Sunday, September 15, 2013

330 Years Since the Relief of Vienna

In 1683 the Christian Alliance Defeated the Turks Before Vienna and Led the Liberation of Southeast Europe from the Turkish yolk.

Vienna 1683, the armies of the Holy League attacking the Ottoman
besieging forces.  Since 1400, Turkish troops began attacking
the Empire, a Fresco in the Graz Cathedral by Thomas von Villach
counts them among the seven menaces. [The Previous Picture: was of
Hatschi Bratschi's hot air balloon, just as politically incorrect
as this one.]

The Christian relief force

In early September 1683, the armies mediated by Pope Innocent XI. into the Holy League gathered for the attack on the Turkish siege forces under the Ottoman Grand Vizier Kara Mustafa in front of Vienna.

The French King Louis XIV., was committed to neutrality by Pope Innocent XI., was previously connected to the Sultan. France tried in vain to hold the Polish king from a merger with the army of Emperor Leopold I..

The formal leadership of the relief army, the Emperor Leopold I left to Poland's King Jan III. Sobieski. The individual parts of the army, however, remained under the suzerainty of the respective commanders.

Duke Charles of Lorraine led the imperial troops (among them, the troops provided by the Pope), supported by the Bavarians and Franks under Max Emanuel and the Saxons under Elector Johann Georg III.

The financing of the relief force was paid for to a substantial degree by the Holy Church under Pope Innocent XI., who fell back again on the income and wealth of ecclesiastical rule, the abbeys and monasteries.

The soldiers in the city were paid from ecclesiastical property, especially from the depot of the Primate of Hungary, Bishop Kollonitsch, experienced in fighting the Turk, who cambe back into the besieged city.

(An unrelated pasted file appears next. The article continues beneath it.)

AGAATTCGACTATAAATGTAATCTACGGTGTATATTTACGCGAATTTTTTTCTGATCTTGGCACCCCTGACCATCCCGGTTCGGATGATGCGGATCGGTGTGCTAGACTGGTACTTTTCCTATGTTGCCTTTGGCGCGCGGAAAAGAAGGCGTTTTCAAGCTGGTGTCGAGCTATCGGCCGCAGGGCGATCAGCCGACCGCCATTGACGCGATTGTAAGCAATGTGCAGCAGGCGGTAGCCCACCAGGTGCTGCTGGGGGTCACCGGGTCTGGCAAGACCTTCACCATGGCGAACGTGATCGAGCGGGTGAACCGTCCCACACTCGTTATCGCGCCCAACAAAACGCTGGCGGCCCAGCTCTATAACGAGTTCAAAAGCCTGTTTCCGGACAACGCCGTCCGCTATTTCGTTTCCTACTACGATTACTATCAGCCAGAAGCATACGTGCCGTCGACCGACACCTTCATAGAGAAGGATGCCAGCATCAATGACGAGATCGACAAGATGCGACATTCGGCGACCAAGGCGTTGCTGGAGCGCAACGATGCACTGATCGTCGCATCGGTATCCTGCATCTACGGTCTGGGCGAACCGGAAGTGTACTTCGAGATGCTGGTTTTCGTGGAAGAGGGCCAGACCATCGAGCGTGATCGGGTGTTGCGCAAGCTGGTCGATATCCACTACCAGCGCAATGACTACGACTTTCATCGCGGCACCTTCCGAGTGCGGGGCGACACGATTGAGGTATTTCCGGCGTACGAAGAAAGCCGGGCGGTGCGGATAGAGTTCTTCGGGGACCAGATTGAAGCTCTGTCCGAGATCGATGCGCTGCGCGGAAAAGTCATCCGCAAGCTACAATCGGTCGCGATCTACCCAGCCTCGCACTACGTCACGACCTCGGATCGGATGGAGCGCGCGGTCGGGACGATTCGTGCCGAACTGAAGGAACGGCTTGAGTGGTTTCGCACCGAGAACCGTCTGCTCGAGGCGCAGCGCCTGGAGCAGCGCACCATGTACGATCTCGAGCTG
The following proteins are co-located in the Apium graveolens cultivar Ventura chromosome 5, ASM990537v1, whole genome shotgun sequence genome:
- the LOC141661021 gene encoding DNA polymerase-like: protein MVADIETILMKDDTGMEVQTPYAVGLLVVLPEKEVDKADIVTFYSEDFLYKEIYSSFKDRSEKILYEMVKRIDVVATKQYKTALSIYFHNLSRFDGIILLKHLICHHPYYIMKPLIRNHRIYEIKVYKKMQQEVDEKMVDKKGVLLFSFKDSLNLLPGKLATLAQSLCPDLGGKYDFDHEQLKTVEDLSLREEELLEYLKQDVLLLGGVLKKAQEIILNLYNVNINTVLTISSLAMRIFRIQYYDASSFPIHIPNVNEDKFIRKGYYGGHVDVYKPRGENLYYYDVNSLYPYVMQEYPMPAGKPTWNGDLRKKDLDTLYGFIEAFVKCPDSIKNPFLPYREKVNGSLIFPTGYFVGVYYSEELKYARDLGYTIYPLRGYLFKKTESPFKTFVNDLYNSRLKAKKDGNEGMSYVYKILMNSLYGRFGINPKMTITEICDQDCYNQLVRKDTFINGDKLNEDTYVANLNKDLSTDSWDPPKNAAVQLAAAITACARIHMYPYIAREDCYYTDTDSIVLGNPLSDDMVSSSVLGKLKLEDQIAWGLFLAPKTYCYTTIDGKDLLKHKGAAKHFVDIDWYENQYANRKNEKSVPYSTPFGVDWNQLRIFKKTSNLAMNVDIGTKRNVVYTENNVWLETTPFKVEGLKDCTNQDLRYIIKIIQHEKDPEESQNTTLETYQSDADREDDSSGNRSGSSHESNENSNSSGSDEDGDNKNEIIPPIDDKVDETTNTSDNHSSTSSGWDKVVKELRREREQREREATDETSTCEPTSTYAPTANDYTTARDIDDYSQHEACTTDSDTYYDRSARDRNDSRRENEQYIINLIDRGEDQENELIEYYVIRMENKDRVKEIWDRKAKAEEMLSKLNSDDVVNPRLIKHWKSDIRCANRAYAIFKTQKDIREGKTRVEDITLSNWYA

12th September 1683

The city of Vienna was under the command of Ernst Rüdiger Graf Starhemberg just was barely holding backthe attacks of the Ottomans, who had besieged the city with around 100,000 men.

These build trenches around the city ditches and dug underground blasting chambers which were set off undermine the walls defending the city. In addition, the city was under constant artillery fire.

The armies of the Holy Alliance took advantage of the Kara Mustafa poorly defended positions in Vienna Woods to the west of the city, as a staging area.

According to estimates by the troops under the leadership of Lorraine, they comprised about 40,000 men, with 20,000 additional soldiers by Jan Sobieski.

The attack took place from the Kahler and Leopold mountain and by midday the Alliance troops established a front from Heilgenstadt to Grinzing and Sievering.

"The Giauren [unbelievers = Christians] appeared with their detachments on the slopes on like storm clouds, gathering around the Erz Mountains. The other wing was opposed on the banks of the Danube composed of Walachians and Moldovans and over-reaching with the other wing to the extreme divisions of the Tartars, covered the mountains and fields while formed up in crescent order of battle. They were like a flood of wallowing black pitch pouring downhill, everything that opposed them was crushed, and burned," is how Mehmet, the Ottoman chronicler, describes the relieving army.

General Attack

The general attack on the main line of defense of the Ottomans took place at three twenty pm, the attack apparently exerted overwhelming pressure, so that even Kara Mustafa's camp had to be evacuated in great haste.

Just as Kara Mustafa was surprised by the strength of the defenders of Vienna, it also apparently the strength of the Christian troops.

At five thirty in just over two hours, the battle was over.

Cowardice of the Turks

An Irish officer who witnessed the combat action, "If the victory was not as extensive as we had set out to do, this is only due to the cowardice of the enemies whom we have driven before us from morning to night, who had not the courage to look us in the face as we displaced them from position to position, and pursued to narrow passes, which we never would have succeeded had they have had even a trace of courage. The battle lasted with the troops of the King of Poland for the longest time, but that only increased his fame, because the losses of the enemy's soldiers and cannons were greatest there, the enemy had left us practically his whole camp, with tents, bags and luggage."


With the relief of Vienna, the dislodging of the Ottomans from Eastern Europe was launched. Among the officers of the Imperial Army then, was the young Prince Eugene, as a lieutenant-colonel.

According to estimates, the death toll of the areas in which the Turks had ravaged, murdered and enslaved, were twice as high as in the Second World War.

Book Recommendation via Kreuznet

Siege of Vienna by John Stoye

 Trans: Tancred AMGD

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